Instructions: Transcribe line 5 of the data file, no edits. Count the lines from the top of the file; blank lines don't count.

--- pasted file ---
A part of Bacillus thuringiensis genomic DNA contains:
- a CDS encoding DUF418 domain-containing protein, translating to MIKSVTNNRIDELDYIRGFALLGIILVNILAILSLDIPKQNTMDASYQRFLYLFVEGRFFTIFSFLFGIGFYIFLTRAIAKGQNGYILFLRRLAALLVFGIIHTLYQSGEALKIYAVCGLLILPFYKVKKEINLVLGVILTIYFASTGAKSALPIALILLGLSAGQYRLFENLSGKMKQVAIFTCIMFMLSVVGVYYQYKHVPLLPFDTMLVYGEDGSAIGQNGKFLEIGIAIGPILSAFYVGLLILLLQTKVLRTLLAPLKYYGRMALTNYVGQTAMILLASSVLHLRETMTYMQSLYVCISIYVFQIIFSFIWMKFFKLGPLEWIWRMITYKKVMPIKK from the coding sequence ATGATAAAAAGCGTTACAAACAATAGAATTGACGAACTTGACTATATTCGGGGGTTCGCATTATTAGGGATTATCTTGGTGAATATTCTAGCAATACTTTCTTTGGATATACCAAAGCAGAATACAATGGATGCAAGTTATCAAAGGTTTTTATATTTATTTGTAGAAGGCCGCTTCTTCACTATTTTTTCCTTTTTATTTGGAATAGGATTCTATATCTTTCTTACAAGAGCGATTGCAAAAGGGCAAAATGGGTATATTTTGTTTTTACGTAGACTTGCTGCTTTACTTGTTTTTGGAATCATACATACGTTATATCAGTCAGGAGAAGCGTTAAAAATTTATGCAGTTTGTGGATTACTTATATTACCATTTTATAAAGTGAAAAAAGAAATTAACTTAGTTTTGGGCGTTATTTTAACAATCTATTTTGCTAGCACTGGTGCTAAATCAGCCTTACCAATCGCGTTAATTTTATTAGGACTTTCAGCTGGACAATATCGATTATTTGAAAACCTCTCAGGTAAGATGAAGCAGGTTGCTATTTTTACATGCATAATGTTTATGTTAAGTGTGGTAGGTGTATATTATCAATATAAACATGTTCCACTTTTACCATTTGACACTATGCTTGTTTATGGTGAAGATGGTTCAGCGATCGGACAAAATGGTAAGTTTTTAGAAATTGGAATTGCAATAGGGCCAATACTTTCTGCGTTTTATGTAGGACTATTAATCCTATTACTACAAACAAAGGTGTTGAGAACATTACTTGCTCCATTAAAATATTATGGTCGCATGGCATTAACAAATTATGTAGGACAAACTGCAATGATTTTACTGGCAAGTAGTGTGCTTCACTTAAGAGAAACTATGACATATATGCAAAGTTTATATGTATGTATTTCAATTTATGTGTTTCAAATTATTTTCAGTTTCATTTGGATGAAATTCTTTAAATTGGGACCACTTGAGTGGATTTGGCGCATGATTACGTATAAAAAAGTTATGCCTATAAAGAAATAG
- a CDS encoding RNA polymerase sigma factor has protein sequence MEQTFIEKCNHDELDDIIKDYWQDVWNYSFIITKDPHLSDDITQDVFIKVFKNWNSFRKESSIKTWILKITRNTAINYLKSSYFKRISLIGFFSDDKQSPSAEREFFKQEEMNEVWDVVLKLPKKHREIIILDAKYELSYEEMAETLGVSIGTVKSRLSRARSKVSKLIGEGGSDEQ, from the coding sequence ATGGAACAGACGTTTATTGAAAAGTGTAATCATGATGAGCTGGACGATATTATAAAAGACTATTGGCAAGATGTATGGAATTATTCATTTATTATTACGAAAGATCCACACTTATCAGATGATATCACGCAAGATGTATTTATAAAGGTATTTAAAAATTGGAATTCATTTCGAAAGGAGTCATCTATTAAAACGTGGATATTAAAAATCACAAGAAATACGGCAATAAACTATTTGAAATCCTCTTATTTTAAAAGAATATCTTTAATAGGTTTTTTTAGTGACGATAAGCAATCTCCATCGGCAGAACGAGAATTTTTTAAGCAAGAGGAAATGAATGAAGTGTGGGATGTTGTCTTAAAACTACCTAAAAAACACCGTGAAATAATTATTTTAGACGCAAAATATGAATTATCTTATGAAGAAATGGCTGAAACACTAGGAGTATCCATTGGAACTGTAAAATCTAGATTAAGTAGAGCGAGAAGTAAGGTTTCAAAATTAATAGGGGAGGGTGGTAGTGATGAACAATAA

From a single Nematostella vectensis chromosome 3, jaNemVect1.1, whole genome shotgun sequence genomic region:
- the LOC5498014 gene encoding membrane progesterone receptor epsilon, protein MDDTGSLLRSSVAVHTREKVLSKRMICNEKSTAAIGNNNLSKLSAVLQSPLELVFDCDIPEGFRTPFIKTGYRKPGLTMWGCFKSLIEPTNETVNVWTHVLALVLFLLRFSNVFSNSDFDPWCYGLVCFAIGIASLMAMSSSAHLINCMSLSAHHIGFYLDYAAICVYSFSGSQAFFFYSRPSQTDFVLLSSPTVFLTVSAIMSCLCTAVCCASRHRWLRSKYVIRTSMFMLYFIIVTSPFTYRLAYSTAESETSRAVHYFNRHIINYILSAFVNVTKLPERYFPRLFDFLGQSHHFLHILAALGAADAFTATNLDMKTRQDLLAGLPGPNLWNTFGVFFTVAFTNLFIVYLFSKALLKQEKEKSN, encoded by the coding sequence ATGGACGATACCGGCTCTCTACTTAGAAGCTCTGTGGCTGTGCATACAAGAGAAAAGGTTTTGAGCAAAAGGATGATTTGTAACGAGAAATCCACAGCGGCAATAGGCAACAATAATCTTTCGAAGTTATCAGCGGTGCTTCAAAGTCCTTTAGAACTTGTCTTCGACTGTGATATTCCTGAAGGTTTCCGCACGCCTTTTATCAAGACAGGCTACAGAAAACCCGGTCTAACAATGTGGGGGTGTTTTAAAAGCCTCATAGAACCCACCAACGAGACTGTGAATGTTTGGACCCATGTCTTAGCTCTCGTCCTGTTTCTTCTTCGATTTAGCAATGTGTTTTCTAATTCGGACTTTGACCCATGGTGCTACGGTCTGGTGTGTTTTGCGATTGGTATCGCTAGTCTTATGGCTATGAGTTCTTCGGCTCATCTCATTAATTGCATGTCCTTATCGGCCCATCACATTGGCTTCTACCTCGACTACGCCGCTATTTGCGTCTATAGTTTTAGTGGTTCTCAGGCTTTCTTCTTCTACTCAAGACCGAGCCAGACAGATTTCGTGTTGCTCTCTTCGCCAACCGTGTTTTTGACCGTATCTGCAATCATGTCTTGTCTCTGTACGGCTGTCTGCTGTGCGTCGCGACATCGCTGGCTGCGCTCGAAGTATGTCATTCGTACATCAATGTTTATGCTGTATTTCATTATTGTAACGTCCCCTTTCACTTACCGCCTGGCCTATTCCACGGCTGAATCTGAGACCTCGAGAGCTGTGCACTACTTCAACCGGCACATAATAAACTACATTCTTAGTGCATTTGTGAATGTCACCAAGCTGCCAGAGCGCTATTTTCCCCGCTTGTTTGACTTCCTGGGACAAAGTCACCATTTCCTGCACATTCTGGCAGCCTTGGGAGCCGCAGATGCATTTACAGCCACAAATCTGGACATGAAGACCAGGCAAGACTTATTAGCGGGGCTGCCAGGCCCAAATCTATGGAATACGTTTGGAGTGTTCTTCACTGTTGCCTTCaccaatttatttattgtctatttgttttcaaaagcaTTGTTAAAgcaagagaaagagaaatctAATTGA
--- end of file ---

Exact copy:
- the LOC5498014 gene encoding membrane progesterone receptor epsilon, protein MDDTGSLLRSSVAVHTREKVLSKRMICNEKSTAAIGNNNLSKLSAVLQSPLELVFDCDIPEGFRTPFIKTGYRKPGLTMWGCFKSLIEPTNETVNVWTHVLALVLFLLRFSNVFSNSDFDPWCYGLVCFAIGIASLMAMSSSAHLINCMSLSAHHIGFYLDYAAICVYSFSGSQAFFFYSRPSQTDFVLLSSPTVFLTVSAIMSCLCTAVCCASRHRWLRSKYVIRTSMFMLYFIIVTSPFTYRLAYSTAESETSRAVHYFNRHIINYILSAFVNVTKLPERYFPRLFDFLGQSHHFLHILAALGAADAFTATNLDMKTRQDLLAGLPGPNLWNTFGVFFTVAFTNLFIVYLFSKALLKQEKEKSN, encoded by the coding sequence ATGGACGATACCGGCTCTCTACTTAGAAGCTCTGTGGCTGTGCATACAAGAGAAAAGGTTTTGAGCAAAAGGATGATTTGTAACGAGAAATCCACAGCGGCAATAGGCAACAATAATCTTTCGAAGTTATCAGCGGTGCTTCAAAGTCCTTTAGAACTTGTCTTCGACTGTGATATTCCTGAAGGTTTCCGCACGCCTTTTATCAAGACAGGCTACAGAAAACCCGGTCTAACAATGTGGGGGTGTTTTAAAAGCCTCATAGAACCCACCAACGAGACTGTGAATGTTTGGACCCATGTCTTAGCTCTCGTCCTGTTTCTTCTTCGATTTAGCAATGTGTTTTCTAATTCGGACTTTGACCCATGGTGCTACGGTCTGGTGTGTTTTGCGATTGGTATCGCTAGTCTTATGGCTATGAGTTCTTCGGCTCATCTCATTAATTGCATGTCCTTATCGGCCCATCACATTGGCTTCTACCTCGACTACGCCGCTATTTGCGTCTATAGTTTTAGTGGTTCTCAGGCTTTCTTCTTCTACTCAAGACCGAGCCAGACAGATTTCGTGTTGCTCTCTTCGCCAACCGTGTTTTTGACCGTATCTGCAATCATGTCTTGTCTCTGTACGGCTGTCTGCTGTGCGTCGCGACATCGCTGGCTGCGCTCGAAGTATGTCATTCGTACATCAATGTTTATGCTGTATTTCATTATTGTAACGTCCCCTTTCACTTACCGCCTGGCCTATTCCACGGCTGAATCTGAGACCTCGAGAGCTGTGCACTACTTCAACCGGCACATAATAAACTACATTCTTAGTGCATTTGTGAATGTCACCAAGCTGCCAGAGCGCTATTTTCCCCGCTTGTTTGACTTCCTGGGACAAAGTCACCATTTCCTGCACATTCTGGCAGCCTTGGGAGCCGCAGATGCATTTACAGCCACAAATCTGGACATGAAGACCAGGCAAGACTTATTAGCGGGGCTGCCAGGCCCAAATCTATGGAATACGTTTGGAGTGTTCTTCACTGTTGCCTTCaccaatttatttattgtctatttgttttcaaaagcaTTGTTAAAgcaagagaaagagaaatctAATTGA